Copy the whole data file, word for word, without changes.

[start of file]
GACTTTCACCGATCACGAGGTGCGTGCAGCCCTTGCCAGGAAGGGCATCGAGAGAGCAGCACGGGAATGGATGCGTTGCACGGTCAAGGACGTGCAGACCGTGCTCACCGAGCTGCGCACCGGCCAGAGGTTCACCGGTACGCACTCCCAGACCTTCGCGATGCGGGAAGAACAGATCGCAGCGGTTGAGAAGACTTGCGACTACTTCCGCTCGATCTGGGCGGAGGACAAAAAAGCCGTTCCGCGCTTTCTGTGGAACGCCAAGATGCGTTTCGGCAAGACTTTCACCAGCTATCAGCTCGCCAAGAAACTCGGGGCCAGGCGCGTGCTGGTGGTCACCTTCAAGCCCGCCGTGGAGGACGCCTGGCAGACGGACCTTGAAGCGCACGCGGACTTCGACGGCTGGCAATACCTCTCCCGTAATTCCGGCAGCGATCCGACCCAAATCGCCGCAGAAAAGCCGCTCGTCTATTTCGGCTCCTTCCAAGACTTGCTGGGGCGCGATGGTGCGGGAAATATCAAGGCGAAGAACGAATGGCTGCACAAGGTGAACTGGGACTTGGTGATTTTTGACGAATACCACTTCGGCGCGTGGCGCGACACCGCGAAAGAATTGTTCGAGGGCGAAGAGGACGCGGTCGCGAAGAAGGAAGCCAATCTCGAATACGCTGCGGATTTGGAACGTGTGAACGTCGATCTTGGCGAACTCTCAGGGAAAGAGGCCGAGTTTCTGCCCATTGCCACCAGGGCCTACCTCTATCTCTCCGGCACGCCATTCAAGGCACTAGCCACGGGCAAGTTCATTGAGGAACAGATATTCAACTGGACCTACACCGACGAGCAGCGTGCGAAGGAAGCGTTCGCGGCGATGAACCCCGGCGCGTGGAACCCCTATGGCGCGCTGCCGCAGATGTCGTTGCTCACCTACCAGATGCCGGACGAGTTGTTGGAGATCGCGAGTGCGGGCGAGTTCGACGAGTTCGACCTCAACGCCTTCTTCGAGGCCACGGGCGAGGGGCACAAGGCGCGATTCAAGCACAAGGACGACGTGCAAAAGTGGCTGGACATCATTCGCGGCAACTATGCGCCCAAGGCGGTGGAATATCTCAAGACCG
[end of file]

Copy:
GACTTTCACCGATCACGAGGTGCGTGCAGCCCTTGCCAGGAAGGGCATCGAGAGAGCAGCACGGGAATGGATGCGTTGCACGGTCAAGGACGTGCAGACCGTGCTCACCGAGCTGCGCACCGGCCAGAGGTTCACCGGTACGCACTCCCAGACCTTCGCGATGCGGGAAGAACAGATCGCAGCGGTTGAGAAGACTTGCGACTACTTCCGCTCGATCTGGGCGGAGGACAAAAAAGCCGTTCCGCGCTTTCTGTGGAACGCCAAGATGCGTTTCGGCAAGACTTTCACCAGCTATCAGCTCGCCAAGAAACTCGGGGCCAGGCGCGTGCTGGTGGTCACCTTCAAGCCCGCCGTGGAGGACGCCTGGCAGACGGACCTTGAAGCGCACGCGGACTTCGACGGCTGGCAATACCTCTCCCGTAATTCCGGCAGCGATCCGACCCAAATCGCCGCAGAAAAGCCGCTCGTCTATTTCGGCTCCTTCCAAGACTTGCTGGGGCGCGATGGTGCGGGAAATATCAAGGCGAAGAACGAATGGCTGCACAAGGTGAACTGGGACTTGGTGATTTTTGACGAATACCACTTCGGCGCGTGGCGCGACACCGCGAAAGAATTGTTCGAGGGCGAAGAGGACGCGGTCGCGAAGAAGGAAGCCAATCTCGAATACGCTGCGGATTTGGAACGTGTGAACGTCGATCTTGGCGAACTCTCAGGGAAAGAGGCCGAGTTTCTGCCCATTGCCACCAGGGCCTACCTCTATCTCTCCGGCACGCCATTCAAGGCACTAGCCACGGGCAAGTTCATTGAGGAACAGATATTCAACTGGACCTACACCGACGAGCAGCGTGCGAAGGAAGCGTTCGCGGCGATGAACCCCGGCGCGTGGAACCCCTATGGCGCGCTGCCGCAGATGTCGTTGCTCACCTACCAGATGCCGGACGAGTTGTTGGAGATCGCGAGTGCGGGCGAGTTCGACGAGTTCGACCTCAACGCCTTCTTCGAGGCCACGGGCGAGGGGCACAAGGCGCGATTCAAGCACAAGGACGACGTGCAAAAGTGGCTGGACATCATTCGCGGCAACTATGCGCCCAAGGCGGTGGAATATCTCAAGACCG